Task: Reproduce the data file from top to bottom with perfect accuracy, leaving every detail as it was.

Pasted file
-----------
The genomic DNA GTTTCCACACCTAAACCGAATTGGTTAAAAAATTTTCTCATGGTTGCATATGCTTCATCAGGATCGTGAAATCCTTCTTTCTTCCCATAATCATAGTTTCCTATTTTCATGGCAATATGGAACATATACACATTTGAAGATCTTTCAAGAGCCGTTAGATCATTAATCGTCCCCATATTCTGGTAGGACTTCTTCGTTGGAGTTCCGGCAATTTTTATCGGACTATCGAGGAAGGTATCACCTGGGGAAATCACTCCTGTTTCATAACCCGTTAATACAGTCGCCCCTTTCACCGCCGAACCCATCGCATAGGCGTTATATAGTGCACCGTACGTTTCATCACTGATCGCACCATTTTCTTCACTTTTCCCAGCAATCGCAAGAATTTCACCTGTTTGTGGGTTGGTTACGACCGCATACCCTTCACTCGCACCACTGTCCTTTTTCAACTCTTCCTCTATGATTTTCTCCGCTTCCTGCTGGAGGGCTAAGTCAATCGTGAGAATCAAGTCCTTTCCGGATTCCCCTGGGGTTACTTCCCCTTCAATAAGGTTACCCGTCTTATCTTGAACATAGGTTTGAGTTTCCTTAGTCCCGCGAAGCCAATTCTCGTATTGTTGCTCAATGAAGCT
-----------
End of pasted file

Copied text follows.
The genomic DNA GTTTCCACACCTAAACCGAATTGGTTAAAAAATTTTCTCATGGTTGCATATGCTTCATCAGGATCGTGAAATCCTTCTTTCTTCCCATAATCATAGTTTCCTATTTTCATGGCAATATGGAACATATACACATTTGAAGATCTTTCAAGAGCCGTTAGATCATTAATCGTCCCCATATTCTGGTAGGACTTCTTCGTTGGAGTTCCGGCAATTTTTATCGGACTATCGAGGAAGGTATCACCTGGGGAAATCACTCCTGTTTCATAACCCGTTAATACAGTCGCCCCTTTCACCGCCGAACCCATCGCATAGGCGTTATATAGTGCACCGTACGTTTCATCACTGATCGCACCATTTTCTTCACTTTTCCCAGCAATCGCAAGAATTTCACCTGTTTGTGGGTTGGTTACGACCGCATACCCTTCACTCGCACCACTGTCCTTTTTCAACTCTTCCTCTATGATTTTCTCCGCTTCCTGCTGGAGGGCTAAGTCAATCGTGAGAATCAAGTCCTTTCCGGATTCCCCTGGGGTTACTTCCCCTTCAATAAGGTTACCCGTCTTATCTTGAACATAGGTTTGAGTTTCCTTAGTCCCGCGAAGCCAATTCTCGTATTGTTGCTCAATGAAGCT